Differents Types of Romance, or My Love For You Can’t Be Labeled

21 Sep

by Susan Dennard

When it comes to romance in YA (or really any novel), how the romantically-involved characters first meet is dictated very much by the type of romance you want to create. For example, what’s wrong with this picture:

Scene 1: Boy meets girl. They meet eyes; their hearts skip a beat. He comes over and is ridiculously swoon-worthy.

Scene 2: Boy picks on girl. She retorts with her own insults, and soon they’re quarreling.

Yeah, those two scenes sound like two different kinds of romance, don’t they? Scene 1 fits with #1 below, and scene 2 is more of a #2 from the list.

We may think our love is indefinable and vast and SO WONDERFUL it can’t be squeezed into a label, but…the truth is, like most plots, there is a little bit of formula to romance.*

*Note: romance–like any plot–doesn’t have to follow a formula. It just often does because those formulas WORK. Formulas give the reader expectations, and expectations heighten the tension by transforming the question from, “Is their the potential for love?” to “WHEN WHEN WHEN WILL IT HAPPEN? Just KISS already!” The plot keeps the characters apart when we know they belong together, and that builds a natural tension into the story.

Here are just a few examples of romantic plot lines and what’s needed when the characters first meet:

1. Love-at-first-sight? Then you’ll want some visceral reactions that show the heroine/hero’s initial reactions. Sex appeal, yes, but not explicitly so. A heroine might find her mouth dry and her stomach fluttery, and she might think about how good looking the hero is. Or maybe she’s just wondering why she is so compelled to speak to/see/be near this guy… She doesn’t know, but the reader does! (Ex: Hereafter by Tara Hudson)

2. It could be an “I HATE YOU” to “You’re not so bad” to “I luuurve you” romance. Then, the hero & heroine will probably get off on the wrong foot, immediately argue, and then kinda want to kill each other. Personally, I’m a fan of these romances (oh, Mr. Darcy, how I love thee!), and Something Strange and Deadly has some of this. The visceral reactions/attraction will come later, and that pesky hate thing is a great barrier to the final admission of feelings. (Ex: Star Wars, Han Solo and Princess Leia—best romance EVER!)

3. Maybe it’s a friendship-to-love romance. In that case, we’ll see the hero/heroine as Just A Friend, and we’ll move through the story as the MC figures out his/her true feelings. Again, the visceral reactions/attraction will develop as the story goes along. (Ex: The False Princess by Eilis O’Neal, The Body Finder by Kimberly Derting)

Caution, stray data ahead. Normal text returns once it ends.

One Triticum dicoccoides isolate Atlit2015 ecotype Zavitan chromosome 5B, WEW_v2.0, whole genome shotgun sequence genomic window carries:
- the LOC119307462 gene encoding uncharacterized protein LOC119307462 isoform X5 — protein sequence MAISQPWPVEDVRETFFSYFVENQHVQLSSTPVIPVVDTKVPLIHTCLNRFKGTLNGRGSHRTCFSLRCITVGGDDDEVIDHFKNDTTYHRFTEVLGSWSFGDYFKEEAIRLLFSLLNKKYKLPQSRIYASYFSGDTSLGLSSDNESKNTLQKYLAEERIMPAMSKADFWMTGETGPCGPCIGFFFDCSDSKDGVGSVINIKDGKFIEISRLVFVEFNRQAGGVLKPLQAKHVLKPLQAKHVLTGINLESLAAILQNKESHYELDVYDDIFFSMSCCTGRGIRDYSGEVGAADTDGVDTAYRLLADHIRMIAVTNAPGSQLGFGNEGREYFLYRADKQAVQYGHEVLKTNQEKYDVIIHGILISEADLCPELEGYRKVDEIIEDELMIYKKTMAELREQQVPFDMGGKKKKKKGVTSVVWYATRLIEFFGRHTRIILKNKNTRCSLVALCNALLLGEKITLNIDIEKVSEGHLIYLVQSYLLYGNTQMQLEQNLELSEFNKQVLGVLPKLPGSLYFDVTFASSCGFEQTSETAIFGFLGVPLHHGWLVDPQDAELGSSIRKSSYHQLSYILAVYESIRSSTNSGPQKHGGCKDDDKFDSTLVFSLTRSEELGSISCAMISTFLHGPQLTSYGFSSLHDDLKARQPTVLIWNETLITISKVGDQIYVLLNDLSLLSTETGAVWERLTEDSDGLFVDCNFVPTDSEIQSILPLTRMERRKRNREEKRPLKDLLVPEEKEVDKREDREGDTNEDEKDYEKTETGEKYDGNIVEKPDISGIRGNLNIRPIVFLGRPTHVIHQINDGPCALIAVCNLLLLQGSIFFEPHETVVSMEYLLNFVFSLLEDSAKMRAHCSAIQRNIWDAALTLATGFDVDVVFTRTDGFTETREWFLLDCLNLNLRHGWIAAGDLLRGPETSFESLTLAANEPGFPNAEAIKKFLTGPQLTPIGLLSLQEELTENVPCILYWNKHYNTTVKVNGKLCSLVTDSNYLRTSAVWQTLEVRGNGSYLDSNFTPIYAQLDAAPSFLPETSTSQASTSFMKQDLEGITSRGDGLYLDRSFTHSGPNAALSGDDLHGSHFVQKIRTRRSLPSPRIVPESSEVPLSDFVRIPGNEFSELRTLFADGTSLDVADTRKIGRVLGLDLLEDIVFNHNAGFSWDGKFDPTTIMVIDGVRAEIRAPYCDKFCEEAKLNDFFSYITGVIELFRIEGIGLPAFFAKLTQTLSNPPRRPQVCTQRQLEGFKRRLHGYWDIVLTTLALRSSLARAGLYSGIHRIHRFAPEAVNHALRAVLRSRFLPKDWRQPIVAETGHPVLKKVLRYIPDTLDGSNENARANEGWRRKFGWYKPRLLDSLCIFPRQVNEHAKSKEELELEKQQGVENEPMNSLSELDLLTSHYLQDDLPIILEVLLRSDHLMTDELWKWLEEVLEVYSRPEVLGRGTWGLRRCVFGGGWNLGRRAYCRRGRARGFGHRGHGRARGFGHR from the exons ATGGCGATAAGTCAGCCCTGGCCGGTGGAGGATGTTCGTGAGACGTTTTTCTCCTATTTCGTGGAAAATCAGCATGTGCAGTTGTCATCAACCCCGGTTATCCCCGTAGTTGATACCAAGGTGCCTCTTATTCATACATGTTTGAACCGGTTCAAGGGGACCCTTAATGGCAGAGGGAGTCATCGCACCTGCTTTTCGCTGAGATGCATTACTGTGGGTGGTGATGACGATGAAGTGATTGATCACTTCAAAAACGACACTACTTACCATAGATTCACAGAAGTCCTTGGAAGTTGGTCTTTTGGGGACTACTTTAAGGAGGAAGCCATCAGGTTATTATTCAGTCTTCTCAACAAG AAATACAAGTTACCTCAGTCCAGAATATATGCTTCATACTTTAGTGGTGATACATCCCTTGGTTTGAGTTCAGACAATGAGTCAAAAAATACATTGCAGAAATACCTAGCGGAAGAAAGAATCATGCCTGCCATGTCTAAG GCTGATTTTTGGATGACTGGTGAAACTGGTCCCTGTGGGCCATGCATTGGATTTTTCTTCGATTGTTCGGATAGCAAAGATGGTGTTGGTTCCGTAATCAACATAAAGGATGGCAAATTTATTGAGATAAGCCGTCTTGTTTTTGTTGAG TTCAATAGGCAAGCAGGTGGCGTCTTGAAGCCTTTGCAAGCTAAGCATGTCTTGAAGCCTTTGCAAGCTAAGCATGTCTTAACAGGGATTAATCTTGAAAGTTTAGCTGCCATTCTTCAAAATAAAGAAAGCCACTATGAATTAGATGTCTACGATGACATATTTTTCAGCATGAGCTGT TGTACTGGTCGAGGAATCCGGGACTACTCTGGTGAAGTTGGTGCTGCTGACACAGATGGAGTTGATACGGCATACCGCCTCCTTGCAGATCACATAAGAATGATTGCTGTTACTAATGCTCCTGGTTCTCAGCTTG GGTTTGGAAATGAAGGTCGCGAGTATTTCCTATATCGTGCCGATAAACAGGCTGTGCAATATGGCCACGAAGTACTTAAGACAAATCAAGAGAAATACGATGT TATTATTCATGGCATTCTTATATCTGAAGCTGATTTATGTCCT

4. It could also be a long term crush turned to love if the MC has always loved the hero/heroine, or vice versa. When we first see the love interest, we also first see how the MC feels. If the MC desperately wants to kiss the boy, then the reader wants her to too–and we’ve gotta keep turning pages until it happens. (Ex: You Wish Mandy Hubbard, Before I Fall by Lauren Oliver)

5. Or it could just be a slow, natural relationship. The characters meet, find each other attractive perhaps, and their romance grows from there. The meet up will have just a slight element of attraction or maybe none at all until a few scenes later. (Ex: Paranormalcy by Kiersten White, Unearthly by Cynthia Hand)

What other romance meet-ups can you come up with? Please share!


Susan Dennard is a writer, reader, lover of animals, and eater of cookies. She is repped by Sara Kendall of NCLit, and her debut, SOMETHING STRANGE AND DEADLY, will be available from Harper Children’s in 2012. You can learn more about her on her blog or twitter.


25 Responses to “Differents Types of Romance, or My Love For You Can’t Be Labeled”

  1. arihart234 September 21, 2011 at 4:04 AM #

    I thought of a relationship like Friends with Benefits where they thought they were just in lust but then go on to develop feelings. So physical relationship to love?

    Or those revenge stories where characters date another person’s best friend or ex in retaliation. There are bets too… I don’t think that’s the actual unfolding of romance, just the type of set up.

    Nice article though, I think it’s important to realise how you approach a romance and what formula it would be under.

    • Susan September 23, 2011 at 7:32 AM #

      Ooooh, nice additions, Ari!! I suppose the Fw/B could also be a #5…or #3 or even #4. Or it could have its own unique spin. And the revenge story–very interesting. It could also be a #3, 4, o5 5…or even a #2, but with a special way for the characters to first meet. Lots of food for thought here!